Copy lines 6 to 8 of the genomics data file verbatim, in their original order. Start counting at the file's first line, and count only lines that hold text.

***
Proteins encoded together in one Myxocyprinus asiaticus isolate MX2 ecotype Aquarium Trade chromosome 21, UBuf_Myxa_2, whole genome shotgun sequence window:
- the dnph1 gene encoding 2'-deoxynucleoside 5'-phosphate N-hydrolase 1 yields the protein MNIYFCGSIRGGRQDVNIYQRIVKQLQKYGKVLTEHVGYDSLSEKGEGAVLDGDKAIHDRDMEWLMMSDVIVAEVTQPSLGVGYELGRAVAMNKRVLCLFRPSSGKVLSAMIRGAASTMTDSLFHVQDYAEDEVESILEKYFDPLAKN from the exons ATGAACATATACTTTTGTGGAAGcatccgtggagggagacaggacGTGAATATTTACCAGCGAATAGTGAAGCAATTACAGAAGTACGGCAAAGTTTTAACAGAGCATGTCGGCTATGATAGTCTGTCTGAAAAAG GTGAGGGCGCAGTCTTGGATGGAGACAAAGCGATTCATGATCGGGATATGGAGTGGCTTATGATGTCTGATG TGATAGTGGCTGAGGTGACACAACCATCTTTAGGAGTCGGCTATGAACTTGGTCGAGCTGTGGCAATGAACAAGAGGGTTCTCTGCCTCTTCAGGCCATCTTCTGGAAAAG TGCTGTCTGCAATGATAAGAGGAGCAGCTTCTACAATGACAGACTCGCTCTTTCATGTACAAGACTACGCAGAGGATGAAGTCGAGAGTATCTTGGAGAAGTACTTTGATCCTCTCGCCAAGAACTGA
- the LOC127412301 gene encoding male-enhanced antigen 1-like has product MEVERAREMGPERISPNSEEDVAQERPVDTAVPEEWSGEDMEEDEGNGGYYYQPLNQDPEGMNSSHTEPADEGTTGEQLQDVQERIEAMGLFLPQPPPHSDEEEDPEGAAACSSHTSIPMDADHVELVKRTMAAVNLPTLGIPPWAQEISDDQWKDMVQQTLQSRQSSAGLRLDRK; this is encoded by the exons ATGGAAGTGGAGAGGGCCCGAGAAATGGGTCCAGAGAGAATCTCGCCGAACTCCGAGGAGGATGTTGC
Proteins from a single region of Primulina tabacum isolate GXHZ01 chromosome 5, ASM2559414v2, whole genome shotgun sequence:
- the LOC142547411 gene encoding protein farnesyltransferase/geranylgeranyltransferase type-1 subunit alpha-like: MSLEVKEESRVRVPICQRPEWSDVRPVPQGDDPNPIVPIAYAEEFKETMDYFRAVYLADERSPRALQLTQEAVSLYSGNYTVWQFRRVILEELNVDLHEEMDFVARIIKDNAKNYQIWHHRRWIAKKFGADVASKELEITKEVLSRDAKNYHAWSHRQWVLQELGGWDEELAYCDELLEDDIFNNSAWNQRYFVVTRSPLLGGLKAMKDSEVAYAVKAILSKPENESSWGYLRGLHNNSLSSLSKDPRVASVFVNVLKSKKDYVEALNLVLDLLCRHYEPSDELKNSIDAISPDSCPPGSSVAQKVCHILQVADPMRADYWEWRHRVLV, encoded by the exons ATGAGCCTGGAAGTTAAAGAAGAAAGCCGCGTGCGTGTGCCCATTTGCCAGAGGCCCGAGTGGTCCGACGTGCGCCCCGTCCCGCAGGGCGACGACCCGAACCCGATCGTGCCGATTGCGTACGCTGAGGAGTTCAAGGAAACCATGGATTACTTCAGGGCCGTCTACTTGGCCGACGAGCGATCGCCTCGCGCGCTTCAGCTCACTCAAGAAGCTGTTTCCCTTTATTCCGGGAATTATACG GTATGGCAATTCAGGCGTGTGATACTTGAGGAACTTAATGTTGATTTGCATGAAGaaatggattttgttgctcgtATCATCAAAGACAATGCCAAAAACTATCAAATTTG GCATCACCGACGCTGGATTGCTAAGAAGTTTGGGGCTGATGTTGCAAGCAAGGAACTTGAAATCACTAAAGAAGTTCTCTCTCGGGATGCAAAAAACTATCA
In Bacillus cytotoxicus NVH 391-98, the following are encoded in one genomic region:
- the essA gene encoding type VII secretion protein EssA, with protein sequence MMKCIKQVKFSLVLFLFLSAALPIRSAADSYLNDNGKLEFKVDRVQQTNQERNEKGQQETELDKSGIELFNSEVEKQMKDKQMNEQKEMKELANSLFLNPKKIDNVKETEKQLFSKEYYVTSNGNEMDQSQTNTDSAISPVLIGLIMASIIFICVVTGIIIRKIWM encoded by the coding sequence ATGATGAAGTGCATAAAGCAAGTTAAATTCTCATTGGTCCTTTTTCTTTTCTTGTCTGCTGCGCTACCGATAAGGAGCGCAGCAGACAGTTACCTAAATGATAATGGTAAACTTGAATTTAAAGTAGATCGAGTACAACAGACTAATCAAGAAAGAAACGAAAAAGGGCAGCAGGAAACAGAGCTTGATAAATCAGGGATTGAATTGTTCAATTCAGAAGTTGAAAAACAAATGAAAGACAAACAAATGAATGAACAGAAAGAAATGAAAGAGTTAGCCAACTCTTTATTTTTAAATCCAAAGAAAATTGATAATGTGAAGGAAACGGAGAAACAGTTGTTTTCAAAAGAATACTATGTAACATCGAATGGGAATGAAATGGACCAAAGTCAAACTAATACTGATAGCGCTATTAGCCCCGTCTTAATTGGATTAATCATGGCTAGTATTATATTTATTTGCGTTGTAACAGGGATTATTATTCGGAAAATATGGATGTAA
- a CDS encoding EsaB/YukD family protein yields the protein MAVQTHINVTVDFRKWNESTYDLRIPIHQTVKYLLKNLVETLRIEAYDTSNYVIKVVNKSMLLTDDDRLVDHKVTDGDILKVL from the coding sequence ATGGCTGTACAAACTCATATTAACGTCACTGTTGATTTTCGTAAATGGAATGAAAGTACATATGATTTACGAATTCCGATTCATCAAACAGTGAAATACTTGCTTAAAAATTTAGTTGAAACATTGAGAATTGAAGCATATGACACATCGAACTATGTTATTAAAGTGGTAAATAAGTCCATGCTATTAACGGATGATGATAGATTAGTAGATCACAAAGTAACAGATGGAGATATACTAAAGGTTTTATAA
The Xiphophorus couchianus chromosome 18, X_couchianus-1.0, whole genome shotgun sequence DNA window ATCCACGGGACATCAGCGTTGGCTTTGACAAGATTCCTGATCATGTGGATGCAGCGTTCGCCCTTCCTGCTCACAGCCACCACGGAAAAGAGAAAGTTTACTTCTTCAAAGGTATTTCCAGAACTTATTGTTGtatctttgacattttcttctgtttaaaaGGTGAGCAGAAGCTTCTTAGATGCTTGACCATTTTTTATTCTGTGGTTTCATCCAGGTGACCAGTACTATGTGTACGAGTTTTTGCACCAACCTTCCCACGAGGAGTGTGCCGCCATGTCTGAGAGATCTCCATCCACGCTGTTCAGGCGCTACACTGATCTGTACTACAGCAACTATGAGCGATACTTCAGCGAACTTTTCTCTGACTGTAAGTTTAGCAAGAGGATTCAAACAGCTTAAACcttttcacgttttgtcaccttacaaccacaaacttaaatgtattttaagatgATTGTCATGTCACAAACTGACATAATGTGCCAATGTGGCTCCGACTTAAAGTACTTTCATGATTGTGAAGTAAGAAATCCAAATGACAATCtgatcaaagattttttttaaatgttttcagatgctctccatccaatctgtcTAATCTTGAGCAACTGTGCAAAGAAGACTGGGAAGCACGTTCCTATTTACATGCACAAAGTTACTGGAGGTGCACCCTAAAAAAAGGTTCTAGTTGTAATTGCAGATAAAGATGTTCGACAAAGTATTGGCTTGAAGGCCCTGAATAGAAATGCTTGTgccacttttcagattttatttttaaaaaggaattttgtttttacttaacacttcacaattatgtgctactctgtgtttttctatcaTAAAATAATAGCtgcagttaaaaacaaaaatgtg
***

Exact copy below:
In Bacillus cytotoxicus NVH 391-98, the following are encoded in one genomic region:
- the essA gene encoding type VII secretion protein EssA, with protein sequence MMKCIKQVKFSLVLFLFLSAALPIRSAADSYLNDNGKLEFKVDRVQQTNQERNEKGQQETELDKSGIELFNSEVEKQMKDKQMNEQKEMKELANSLFLNPKKIDNVKETEKQLFSKEYYVTSNGNEMDQSQTNTDSAISPVLIGLIMASIIFICVVTGIIIRKIWM encoded by the coding sequence ATGATGAAGTGCATAAAGCAAGTTAAATTCTCATTGGTCCTTTTTCTTTTCTTGTCTGCTGCGCTACCGATAAGGAGCGCAGCAGACAGTTACCTAAATGATAATGGTAAACTTGAATTTAAAGTAGATCGAGTACAACAGACTAATCAAGAAAGAAACGAAAAAGGGCAGCAGGAAACAGAGCTTGATAAATCAGGGATTGAATTGTTCAATTCAGAAGTTGAAAAACAAATGAAAGACAAACAAATGAATGAACAGAAAGAAATGAAAGAGTTAGCCAACTCTTTATTTTTAAATCCAAAGAAAATTGATAATGTGAAGGAAACGGAGAAACAGTTGTTTTCAAAAGAATACTATGTAACATCGAATGGGAATGAAATGGACCAAAGTCAAACTAATACTGATAGCGCTATTAGCCCCGTCTTAATTGGATTAATCATGGCTAGTATTATATTTATTTGCGTTGTAACAGGGATTATTATTCGGAAAATATGGATGTAA
- a CDS encoding EsaB/YukD family protein yields the protein MAVQTHINVTVDFRKWNESTYDLRIPIHQTVKYLLKNLVETLRIEAYDTSNYVIKVVNKSMLLTDDDRLVDHKVTDGDILKVL from the coding sequence ATGGCTGTACAAACTCATATTAACGTCACTGTTGATTTTCGTAAATGGAATGAAAGTACATATGATTTACGAATTCCGATTCATCAAACAGTGAAATACTTGCTTAAAAATTTAGTTGAAACATTGAGAATTGAAGCATATGACACATCGAACTATGTTATTAAAGTGGTAAATAAGTCCATGCTATTAACGGATGATGATAGATTAGTAGATCACAAAGTAACAGATGGAGATATACTAAAGGTTTTATAA